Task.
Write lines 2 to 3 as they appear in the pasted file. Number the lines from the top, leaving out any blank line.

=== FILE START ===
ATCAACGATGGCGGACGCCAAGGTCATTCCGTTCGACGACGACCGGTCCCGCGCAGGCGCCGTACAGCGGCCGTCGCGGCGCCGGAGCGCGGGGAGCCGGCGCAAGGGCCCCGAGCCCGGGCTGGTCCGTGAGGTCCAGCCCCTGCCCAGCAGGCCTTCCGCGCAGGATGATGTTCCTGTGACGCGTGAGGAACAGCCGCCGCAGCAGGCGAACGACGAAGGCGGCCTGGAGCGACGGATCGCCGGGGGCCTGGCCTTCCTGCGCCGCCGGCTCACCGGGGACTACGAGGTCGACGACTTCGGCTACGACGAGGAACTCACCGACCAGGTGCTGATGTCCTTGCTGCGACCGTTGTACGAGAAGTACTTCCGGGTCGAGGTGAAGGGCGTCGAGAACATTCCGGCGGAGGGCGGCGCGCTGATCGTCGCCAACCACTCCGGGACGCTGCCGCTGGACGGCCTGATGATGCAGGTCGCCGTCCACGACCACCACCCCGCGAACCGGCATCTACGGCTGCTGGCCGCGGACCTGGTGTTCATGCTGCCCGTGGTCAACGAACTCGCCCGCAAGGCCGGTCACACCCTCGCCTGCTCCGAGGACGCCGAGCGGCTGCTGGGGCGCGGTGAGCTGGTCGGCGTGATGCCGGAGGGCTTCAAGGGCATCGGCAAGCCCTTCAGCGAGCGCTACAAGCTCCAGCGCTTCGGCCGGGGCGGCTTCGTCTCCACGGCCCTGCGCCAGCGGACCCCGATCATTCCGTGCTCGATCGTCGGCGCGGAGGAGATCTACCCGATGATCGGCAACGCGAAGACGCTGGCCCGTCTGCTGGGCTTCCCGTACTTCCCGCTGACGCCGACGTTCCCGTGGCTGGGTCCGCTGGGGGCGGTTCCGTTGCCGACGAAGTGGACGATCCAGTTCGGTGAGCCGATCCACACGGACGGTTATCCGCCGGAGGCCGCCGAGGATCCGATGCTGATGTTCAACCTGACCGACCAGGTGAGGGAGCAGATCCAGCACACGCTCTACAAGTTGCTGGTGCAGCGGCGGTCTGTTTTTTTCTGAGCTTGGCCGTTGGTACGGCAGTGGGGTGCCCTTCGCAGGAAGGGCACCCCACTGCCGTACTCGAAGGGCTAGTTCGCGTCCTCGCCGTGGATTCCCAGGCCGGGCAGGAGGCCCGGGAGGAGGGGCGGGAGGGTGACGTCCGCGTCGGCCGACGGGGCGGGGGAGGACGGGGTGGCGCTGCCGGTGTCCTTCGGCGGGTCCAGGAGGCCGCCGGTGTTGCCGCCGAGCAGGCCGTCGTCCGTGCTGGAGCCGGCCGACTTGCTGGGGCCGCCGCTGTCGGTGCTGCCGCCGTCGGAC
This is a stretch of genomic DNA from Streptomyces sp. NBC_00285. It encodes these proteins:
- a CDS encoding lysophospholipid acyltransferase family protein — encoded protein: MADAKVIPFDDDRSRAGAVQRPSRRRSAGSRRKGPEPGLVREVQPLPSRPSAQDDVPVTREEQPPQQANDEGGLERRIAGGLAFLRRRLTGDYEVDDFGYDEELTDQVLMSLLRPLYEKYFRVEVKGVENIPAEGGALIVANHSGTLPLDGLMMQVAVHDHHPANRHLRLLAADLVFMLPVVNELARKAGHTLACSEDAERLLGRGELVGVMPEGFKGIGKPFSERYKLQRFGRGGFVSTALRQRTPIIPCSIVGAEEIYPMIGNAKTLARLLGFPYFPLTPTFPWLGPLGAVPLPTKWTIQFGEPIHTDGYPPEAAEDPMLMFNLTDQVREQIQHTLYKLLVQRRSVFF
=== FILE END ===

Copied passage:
This is a stretch of genomic DNA from Streptomyces sp. NBC_00285. It encodes these proteins:
- a CDS encoding lysophospholipid acyltransferase family protein — encoded protein: MADAKVIPFDDDRSRAGAVQRPSRRRSAGSRRKGPEPGLVREVQPLPSRPSAQDDVPVTREEQPPQQANDEGGLERRIAGGLAFLRRRLTGDYEVDDFGYDEELTDQVLMSLLRPLYEKYFRVEVKGVENIPAEGGALIVANHSGTLPLDGLMMQVAVHDHHPANRHLRLLAADLVFMLPVVNELARKAGHTLACSEDAERLLGRGELVGVMPEGFKGIGKPFSERYKLQRFGRGGFVSTALRQRTPIIPCSIVGAEEIYPMIGNAKTLARLLGFPYFPLTPTFPWLGPLGAVPLPTKWTIQFGEPIHTDGYPPEAAEDPMLMFNLTDQVREQIQHTLYKLLVQRRSVFF